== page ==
Tuesday, September 10, 2013

Look First in the Mirror

On Sunday afternoon after church, while Grandma was getting Sunday dinner ready it was Grandpa's ritual to take a short nap in his rocker on the front porch of their farmhouse.  One particular Spring Sunday ten year old Johnny had a stroke of mischievous genius.

He walked out to the pasture where Grandpa's dairy cows were grazing and looked for a fresh cow pie.  Taking a stick, he got the end of the stick sufficiently covered and gingerly walked toward the front porch and his napping grandfather.

Grandpa had a healthy mustache.  He told Johnny it was his "cookie duster".  He was also a heavy sleeper, which was in Johnny's favor.  Making sure no adults in the house saw him, he quietly crept up the steps and on to the porch.  With the stick he carefully smeared fresh cow manure on Grandpa's mustache.  Then as quickly as he was quiet, he got off the porch and hid behind the tractor to watch what happened next.

It only took a couple of snoring breaths before the old man's olfactory senses opened his eyes and furrowed his brow.  The squint of his eyes told Johnny that the pungent stench had Grandpa concerned.  As a farmer he was most familiar with the smells of the farm.  But this was stronger than anything he had ever experienced.

He muttered just loud enough for Johnny to hear, "Something around here stinks!".  And rising from the rocker he went on a search to find the source.  First, he went into the house.  Instead of the smell of frying chicken and baking biscuits, he smelled the manure.  "The house stinks!", he told himself.

Grandma was too busy getting the apple pie ready for the oven to notice him walking up behind her in the kitchen.  He had done this hundreds of times over their long marriage, usually to give her a quick peck on the back of her neck.  But this time as he approached her he noted the smell was just as strong.  "She stinks!".  Wisely he didn't speak the words, but just thought them.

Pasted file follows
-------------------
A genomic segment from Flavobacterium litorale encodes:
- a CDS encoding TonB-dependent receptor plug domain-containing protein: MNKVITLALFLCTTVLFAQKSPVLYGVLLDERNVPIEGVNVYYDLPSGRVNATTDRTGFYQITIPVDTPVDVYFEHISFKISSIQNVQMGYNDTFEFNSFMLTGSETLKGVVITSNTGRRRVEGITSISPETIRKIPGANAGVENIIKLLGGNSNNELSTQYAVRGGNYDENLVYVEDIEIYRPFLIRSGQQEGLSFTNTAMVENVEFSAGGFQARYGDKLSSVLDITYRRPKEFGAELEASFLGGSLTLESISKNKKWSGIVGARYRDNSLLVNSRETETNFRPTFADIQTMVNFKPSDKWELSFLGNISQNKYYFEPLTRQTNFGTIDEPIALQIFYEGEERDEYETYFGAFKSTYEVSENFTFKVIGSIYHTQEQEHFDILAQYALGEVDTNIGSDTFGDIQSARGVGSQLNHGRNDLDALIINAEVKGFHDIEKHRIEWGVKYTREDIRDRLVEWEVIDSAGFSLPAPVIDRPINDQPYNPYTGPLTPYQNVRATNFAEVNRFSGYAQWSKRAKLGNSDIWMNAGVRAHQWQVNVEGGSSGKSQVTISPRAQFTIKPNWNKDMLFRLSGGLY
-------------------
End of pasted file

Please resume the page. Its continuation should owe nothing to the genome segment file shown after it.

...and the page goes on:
Walking out the back door he made his way to the barn, which was filled with sweet, fresh hay.  "The barn stinks!"  Into the hen house, which usually had it's own distinctive smell he went.  But this time the smell was not the same and much stronger.  "The chickens stink!"  The smokehouse, where hams hung curing didn't have that smoky smell that makes your mouth water.  "The smokehouse stinks!".  On and on he went  into every outbuilding and corner of his barnyard.  He couldn't escape that smell no matter where he was.  Grandma's rose garden, the horse stalls, the bee hives.  Even the field planted with winter wheat ready for harvest.

Exasperated Grandpa said loud enough for all to hear, "The whole world stinks!".

Johnny couldn't hold back his laughter.  He knew the truth.  It wasn't the rest of the world that smelled so bad.  It was Grandpa.  He just couldn't see it.

Often, when life doesn't pan out like we think it should, especially if we find it unpleasant, disagreeable or uncomfortable we can quickly come to the conclusion that everyone else is in the wrong and it's someone else's fault, when in reality the problem is our own.  Instead of looking in the mirror and seeing the source of the stench we can come to the conclusion that everyone else is the problem when the problem is as clear as the mustache on Grandpa's face.

Accepting personal responsibility rather than seeking blame is often. a sign we've started at the right place.  It's a lesson we all need to learn.  Crusty manure gets hard to clean off.   But once it is discovered and cleaned, the rest of the world certainly does smell better.

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